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Red vs Blue is really Urban vs Rural values


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Poll: Urban/Rural (29 member(s) have cast votes)

Let us gauge the urban/rurural/suburban divide.

  1. I lean to the left and live in an urban area. (1 votes [3.45%])

    Percentage of vote: 3.45%

  2. I lean to the right and live in an urban area. (8 votes [27.59%])

    Percentage of vote: 27.59%

  3. I lean to the left and live in a rural area. (4 votes [13.79%])

    Percentage of vote: 13.79%

  4. I lean to the right and live in a rural area. (2 votes [6.90%])

    Percentage of vote: 6.90%

  5. I lean to the left and live in a suburban area. (4 votes [13.79%])

    Percentage of vote: 13.79%

  6. I lean to the right and live in a suburban area. (7 votes [24.14%])

    Percentage of vote: 24.14%

  7. Other; explain. (3 votes [10.34%])

    Percentage of vote: 10.34%

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#1    Jessica Christ

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Posted 26 April 2013 - 02:49 AM

For a better understanding of why people think as they do there is the concept that we are really enganged in urban vs rural values.

This explains much and perhaps why liberals focus on tolerance, in a city with so many groups we have to find a way to get along, and in the countryside with more homogeneity the concerns are more about preserving the self-reliance they have come to value.

The American past was one where you could claim a piece of land and make your own home but it was also dangerous and you also had to defend it with help being miles or days away. This frontier mindset is a deep part of those rural value even if we no longer have a frontier.

Also in our history was the fact that many groups flocked to the cities, for jobs, and just as a general global trend. Minorities were among these groups (African-Americans leaving the South for industrial cities in the North and Mexican-Americans leaving the countryside for the larger cities in the Southwest) and thus why minorities consistently vote in blocs to represent urban values.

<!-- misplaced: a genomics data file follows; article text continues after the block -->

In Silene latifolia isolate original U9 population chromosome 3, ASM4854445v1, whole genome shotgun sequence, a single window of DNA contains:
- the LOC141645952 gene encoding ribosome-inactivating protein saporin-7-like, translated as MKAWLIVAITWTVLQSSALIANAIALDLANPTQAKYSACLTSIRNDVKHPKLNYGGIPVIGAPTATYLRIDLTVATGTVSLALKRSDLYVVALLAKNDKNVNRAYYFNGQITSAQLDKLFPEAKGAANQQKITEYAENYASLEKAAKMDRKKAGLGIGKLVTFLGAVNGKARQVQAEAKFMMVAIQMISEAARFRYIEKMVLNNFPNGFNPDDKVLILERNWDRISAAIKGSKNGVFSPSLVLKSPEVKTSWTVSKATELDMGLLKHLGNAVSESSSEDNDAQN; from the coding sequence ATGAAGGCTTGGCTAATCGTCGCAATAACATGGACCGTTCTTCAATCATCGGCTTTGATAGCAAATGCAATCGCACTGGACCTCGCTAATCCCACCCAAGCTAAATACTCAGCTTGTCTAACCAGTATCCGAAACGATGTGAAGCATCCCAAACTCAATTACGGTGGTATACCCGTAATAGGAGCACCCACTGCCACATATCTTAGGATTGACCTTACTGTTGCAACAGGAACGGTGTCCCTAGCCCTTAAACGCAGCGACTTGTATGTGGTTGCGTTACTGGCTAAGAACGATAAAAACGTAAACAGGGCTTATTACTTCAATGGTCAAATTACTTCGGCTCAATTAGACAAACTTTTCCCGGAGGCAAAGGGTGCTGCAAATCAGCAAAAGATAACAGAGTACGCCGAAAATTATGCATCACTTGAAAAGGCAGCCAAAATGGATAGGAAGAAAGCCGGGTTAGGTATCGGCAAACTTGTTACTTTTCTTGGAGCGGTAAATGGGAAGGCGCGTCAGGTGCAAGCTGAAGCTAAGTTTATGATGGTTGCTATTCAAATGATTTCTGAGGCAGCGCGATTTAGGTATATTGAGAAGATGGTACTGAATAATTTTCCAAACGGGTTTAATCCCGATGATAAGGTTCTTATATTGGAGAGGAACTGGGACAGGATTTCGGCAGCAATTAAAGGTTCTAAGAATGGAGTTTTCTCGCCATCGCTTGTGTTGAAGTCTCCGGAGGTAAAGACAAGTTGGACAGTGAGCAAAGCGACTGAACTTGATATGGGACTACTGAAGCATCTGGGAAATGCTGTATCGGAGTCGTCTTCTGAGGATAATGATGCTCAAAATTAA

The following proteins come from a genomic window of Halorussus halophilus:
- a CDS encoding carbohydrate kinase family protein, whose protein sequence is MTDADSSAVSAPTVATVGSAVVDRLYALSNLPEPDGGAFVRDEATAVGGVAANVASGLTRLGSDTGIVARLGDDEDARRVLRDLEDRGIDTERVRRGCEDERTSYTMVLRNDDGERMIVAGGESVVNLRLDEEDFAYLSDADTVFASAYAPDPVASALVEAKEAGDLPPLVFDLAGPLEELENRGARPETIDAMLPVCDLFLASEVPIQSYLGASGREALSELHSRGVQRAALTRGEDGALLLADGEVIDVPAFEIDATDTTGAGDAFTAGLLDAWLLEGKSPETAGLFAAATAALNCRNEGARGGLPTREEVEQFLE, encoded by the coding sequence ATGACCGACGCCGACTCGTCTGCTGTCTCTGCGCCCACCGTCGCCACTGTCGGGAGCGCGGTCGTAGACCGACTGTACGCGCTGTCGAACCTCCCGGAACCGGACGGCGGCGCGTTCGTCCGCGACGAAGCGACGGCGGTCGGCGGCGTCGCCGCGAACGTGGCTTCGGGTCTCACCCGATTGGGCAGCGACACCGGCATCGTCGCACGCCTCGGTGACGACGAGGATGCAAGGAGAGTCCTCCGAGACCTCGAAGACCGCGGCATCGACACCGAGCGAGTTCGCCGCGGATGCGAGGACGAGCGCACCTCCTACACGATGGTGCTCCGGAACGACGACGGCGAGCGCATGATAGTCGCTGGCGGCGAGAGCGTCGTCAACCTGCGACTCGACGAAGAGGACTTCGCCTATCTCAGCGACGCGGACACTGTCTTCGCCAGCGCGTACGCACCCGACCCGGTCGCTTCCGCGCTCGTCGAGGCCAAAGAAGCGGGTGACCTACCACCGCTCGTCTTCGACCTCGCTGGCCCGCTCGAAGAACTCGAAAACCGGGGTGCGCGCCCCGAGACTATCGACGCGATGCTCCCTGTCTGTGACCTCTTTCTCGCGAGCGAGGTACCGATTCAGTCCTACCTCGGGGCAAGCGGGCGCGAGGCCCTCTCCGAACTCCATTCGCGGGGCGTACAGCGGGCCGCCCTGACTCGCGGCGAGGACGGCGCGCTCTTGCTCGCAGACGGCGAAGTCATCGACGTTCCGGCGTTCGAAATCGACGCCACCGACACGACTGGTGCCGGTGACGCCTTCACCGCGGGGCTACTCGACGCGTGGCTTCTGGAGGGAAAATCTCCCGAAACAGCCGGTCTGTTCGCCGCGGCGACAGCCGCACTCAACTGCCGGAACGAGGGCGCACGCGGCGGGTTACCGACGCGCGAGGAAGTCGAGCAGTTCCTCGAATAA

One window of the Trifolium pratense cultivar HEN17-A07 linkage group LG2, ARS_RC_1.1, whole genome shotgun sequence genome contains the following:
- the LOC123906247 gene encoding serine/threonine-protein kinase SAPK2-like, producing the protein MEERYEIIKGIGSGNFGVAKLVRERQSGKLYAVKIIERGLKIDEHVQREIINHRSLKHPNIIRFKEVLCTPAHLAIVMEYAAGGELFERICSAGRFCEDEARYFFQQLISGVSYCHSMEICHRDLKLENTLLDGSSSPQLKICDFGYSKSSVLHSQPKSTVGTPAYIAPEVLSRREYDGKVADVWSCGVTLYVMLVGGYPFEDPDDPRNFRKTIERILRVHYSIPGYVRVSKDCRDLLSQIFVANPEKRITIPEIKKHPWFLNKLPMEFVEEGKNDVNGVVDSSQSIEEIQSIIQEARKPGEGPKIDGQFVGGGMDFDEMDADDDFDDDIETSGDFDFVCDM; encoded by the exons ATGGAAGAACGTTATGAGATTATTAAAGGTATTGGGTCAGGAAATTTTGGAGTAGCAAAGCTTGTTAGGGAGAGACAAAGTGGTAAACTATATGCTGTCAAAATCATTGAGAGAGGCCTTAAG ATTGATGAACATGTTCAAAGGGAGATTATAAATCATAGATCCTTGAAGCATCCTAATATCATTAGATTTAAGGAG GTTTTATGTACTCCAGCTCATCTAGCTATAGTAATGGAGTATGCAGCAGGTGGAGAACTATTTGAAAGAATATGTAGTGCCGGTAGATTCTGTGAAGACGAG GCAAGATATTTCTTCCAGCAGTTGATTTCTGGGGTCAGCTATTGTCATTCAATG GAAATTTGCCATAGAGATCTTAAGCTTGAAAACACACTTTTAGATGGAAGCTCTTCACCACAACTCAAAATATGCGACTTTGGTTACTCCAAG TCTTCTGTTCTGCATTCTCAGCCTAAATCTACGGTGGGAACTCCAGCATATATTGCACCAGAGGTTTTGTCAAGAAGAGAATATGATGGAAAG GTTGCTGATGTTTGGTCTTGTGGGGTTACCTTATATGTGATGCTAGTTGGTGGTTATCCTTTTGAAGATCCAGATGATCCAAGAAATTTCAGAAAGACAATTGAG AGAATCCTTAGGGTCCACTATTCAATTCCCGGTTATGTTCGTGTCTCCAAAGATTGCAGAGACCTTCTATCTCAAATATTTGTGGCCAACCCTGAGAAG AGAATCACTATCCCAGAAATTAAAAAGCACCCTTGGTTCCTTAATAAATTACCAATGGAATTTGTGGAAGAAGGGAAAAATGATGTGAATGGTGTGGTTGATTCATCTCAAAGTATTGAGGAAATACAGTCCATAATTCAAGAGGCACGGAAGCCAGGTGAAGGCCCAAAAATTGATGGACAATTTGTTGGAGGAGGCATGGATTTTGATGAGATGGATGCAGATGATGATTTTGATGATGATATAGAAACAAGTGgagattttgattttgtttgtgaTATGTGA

What other examples could you offer?

Quote

The new political divide is a stark division between cities and what remains of the countryside. Not just some cities and some rural areas, either -- virtually every major city (100,000-plus population) in the United States of America has a different outlook from the less populous areas that are closest to it. The difference is no longer about where people live, it's about how people live: in spread-out, open, low-density privacy -- or amid rough-and-tumble, in-your-face population density and diverse communities that enforce a lower-common denominator of tolerance among inhabitants.

The voting data suggest that people don't make cities liberal -- cities make people liberal. Here, courtesy of Princeton's Robert Vanderbai, is an electoral map that captures the divisions:

The only major cities that voted Republican in the 2012 presidential election were Phoenix, Oklahoma City, Fort Worth, and Salt Lake City. With its dominant Mormon population, Mitt Romney was a lock in the Utah capital; Phoenix nearly voted for Obama. After that, the largest urban centers to tilt Republican included Wichita, Lincoln, Neb., and Boise.

The gap is so stark that some of America's bluest cities are located in its reddest states. Every one of Texas' major cities -- Austin, Dallas, Houston, and San Antonio -- voted Democratic in 2012, the second consecutive presidential election in which they've done so. Other red-state cities that tipped blue include Atlanta, Indianapolis, New Orleans, Birmingham, Tucson, Little Rock, and Charleston, S.C. -- ironically, the site of the first battle of the Civil War. In states like Nevada, the only blue districts are often also the only cities, like Reno and Las Vegas.

Awesome graphs and the rest of the article can be found here:

http://www.theatlant...america/265686/

The poll also includes a suburban option because I strongly suspect that many in suburban areas tend to hold more rural values instead of urban ones.


#2    Yamato

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Posted 26 April 2013 - 06:21 AM

Red v blue?   Neither do.

There is certainly correlation between red and rural, blue and urban; but your subject line oversells this.    It can be said that Republicans are old white males, independent of where they live.  Not the young black female democrats, surely.

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#3    Frank Merton